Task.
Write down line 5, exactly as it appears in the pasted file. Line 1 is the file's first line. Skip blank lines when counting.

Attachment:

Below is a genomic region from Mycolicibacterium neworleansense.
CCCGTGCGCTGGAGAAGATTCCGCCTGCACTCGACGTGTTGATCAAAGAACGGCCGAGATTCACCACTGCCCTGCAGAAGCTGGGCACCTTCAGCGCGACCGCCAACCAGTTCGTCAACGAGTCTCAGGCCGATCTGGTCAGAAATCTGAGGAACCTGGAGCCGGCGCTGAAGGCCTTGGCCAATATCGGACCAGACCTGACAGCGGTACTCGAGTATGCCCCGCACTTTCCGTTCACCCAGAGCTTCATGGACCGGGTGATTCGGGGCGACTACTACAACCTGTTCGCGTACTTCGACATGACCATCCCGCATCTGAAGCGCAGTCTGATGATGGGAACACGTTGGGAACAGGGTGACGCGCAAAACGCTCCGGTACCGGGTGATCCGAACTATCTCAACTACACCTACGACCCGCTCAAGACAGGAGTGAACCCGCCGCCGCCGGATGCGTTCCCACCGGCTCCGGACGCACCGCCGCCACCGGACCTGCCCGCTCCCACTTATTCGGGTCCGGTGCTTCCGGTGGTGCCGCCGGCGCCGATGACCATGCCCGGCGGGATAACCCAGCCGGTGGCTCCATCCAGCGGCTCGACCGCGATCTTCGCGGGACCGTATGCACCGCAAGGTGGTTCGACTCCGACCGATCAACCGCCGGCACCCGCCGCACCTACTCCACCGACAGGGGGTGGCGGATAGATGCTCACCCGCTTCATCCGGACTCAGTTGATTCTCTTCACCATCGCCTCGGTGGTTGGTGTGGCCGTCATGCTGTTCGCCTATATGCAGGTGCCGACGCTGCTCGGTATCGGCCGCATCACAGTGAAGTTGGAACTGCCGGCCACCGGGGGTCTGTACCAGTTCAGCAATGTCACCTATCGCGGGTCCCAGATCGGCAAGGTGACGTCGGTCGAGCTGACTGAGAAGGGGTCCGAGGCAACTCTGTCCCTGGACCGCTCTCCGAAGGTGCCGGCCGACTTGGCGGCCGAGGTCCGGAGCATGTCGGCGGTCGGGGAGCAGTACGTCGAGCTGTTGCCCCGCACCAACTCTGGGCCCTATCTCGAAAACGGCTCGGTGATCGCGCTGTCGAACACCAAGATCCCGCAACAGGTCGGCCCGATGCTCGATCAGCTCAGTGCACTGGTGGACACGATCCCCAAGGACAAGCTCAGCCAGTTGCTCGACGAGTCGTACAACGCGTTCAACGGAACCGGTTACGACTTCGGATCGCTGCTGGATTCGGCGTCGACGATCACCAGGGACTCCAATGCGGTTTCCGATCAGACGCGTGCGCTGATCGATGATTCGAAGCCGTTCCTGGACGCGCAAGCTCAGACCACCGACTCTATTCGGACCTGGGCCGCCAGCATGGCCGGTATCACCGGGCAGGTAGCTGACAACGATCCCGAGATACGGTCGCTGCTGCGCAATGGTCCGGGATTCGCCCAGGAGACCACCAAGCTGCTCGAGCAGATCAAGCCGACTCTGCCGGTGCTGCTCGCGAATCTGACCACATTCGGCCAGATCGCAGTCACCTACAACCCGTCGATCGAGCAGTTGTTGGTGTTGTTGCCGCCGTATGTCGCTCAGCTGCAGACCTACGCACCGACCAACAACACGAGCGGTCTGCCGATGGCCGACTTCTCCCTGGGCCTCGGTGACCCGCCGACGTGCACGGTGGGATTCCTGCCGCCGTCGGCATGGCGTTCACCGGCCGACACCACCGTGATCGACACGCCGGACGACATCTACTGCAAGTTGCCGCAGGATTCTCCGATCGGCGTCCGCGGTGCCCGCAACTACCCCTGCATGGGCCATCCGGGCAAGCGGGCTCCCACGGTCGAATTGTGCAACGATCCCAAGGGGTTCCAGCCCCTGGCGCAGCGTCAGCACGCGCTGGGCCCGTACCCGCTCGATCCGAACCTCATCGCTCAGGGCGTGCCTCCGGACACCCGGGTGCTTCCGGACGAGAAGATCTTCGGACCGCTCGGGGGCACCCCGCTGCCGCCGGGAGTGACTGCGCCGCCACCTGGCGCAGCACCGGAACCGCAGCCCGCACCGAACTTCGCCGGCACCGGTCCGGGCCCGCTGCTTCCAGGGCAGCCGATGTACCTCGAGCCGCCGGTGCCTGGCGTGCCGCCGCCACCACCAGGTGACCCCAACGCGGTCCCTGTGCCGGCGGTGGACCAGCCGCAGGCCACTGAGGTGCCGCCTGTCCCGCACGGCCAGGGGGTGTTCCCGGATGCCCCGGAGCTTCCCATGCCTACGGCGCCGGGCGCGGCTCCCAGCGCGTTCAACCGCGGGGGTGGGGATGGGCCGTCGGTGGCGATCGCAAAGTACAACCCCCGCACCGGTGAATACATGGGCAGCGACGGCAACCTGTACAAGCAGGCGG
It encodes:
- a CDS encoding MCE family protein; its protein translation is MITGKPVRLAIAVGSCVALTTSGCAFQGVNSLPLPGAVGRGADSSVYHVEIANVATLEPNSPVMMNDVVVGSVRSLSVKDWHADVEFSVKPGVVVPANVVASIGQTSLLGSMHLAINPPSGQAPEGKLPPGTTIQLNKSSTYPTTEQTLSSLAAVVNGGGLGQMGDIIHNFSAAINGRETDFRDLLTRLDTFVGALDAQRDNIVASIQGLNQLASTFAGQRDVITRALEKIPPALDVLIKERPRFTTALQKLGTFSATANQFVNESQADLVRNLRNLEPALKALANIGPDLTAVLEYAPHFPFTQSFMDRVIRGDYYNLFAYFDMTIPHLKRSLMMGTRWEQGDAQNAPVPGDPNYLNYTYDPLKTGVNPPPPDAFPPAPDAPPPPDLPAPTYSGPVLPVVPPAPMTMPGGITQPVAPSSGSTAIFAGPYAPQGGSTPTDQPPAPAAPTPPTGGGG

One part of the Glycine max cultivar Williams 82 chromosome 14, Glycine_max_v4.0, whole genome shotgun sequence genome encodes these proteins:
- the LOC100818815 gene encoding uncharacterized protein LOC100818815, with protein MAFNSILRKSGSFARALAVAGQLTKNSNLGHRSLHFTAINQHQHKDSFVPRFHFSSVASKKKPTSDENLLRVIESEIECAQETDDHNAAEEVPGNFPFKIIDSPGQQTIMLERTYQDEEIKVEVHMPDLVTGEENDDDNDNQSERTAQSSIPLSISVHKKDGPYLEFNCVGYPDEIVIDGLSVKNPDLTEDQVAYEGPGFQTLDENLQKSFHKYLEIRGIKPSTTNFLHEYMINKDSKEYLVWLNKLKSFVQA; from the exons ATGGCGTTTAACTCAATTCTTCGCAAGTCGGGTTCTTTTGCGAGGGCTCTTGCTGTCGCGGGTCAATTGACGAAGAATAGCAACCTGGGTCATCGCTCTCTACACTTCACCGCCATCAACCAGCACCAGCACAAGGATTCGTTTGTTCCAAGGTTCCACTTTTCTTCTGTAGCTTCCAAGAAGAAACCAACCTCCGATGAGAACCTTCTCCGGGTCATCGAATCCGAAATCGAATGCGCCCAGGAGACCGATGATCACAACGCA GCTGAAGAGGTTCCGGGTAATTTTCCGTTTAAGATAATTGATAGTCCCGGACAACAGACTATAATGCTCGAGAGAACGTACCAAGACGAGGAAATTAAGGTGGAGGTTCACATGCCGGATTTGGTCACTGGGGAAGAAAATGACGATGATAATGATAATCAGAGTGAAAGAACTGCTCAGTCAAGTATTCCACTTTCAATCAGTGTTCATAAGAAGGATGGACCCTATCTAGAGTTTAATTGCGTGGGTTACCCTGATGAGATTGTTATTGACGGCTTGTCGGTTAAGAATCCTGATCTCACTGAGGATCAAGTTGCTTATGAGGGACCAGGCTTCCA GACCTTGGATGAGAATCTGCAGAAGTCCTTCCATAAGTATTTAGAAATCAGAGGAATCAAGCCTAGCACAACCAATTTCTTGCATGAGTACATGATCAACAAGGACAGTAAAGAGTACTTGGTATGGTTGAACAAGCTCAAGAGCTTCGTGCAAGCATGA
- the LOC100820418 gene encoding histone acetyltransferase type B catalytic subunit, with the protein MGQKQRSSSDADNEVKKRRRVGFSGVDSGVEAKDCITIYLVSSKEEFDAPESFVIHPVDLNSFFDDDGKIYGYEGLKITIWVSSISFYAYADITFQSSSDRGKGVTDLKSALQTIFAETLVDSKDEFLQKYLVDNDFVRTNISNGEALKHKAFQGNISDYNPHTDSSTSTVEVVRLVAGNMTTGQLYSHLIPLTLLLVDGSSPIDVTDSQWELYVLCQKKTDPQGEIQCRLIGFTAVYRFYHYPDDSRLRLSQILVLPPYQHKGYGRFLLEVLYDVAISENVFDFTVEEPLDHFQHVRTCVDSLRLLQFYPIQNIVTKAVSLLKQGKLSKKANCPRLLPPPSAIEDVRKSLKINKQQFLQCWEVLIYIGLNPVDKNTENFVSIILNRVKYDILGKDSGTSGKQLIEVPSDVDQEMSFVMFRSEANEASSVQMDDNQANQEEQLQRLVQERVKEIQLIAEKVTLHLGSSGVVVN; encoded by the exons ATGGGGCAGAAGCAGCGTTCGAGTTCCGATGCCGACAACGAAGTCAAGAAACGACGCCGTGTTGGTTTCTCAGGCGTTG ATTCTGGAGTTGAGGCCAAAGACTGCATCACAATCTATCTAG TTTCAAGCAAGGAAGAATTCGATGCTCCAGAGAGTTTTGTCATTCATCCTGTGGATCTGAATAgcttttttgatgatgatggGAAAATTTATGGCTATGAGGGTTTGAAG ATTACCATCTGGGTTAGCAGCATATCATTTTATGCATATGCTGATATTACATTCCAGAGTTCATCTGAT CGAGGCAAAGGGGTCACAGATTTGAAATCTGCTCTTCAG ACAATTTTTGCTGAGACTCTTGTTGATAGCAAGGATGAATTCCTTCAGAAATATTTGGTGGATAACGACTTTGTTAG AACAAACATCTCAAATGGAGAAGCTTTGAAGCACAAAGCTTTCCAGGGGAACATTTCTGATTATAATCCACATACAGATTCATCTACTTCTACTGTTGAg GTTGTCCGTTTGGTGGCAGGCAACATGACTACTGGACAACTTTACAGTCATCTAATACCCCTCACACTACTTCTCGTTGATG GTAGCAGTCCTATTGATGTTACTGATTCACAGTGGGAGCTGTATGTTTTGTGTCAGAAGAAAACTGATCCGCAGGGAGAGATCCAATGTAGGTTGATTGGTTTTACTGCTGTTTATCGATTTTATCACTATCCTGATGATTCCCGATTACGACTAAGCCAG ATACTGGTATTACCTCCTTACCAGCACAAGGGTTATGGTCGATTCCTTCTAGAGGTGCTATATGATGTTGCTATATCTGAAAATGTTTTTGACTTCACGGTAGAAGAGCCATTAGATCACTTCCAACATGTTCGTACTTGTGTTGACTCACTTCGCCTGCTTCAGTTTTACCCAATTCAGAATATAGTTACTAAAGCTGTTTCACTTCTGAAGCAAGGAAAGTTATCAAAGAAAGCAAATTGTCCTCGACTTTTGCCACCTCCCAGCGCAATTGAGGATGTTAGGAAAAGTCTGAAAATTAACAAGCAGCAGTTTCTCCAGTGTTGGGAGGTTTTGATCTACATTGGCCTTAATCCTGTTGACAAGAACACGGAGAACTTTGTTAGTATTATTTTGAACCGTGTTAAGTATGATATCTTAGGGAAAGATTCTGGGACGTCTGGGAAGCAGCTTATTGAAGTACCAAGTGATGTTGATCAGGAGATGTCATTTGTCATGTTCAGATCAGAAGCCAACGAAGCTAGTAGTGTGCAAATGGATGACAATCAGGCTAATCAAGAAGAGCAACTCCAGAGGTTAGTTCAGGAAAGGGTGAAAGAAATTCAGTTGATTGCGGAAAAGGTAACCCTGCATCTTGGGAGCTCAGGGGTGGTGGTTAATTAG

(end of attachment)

One part of the Glycine max cultivar Williams 82 chromosome 14, Glycine_max_v4.0, whole genome shotgun sequence genome encodes these proteins: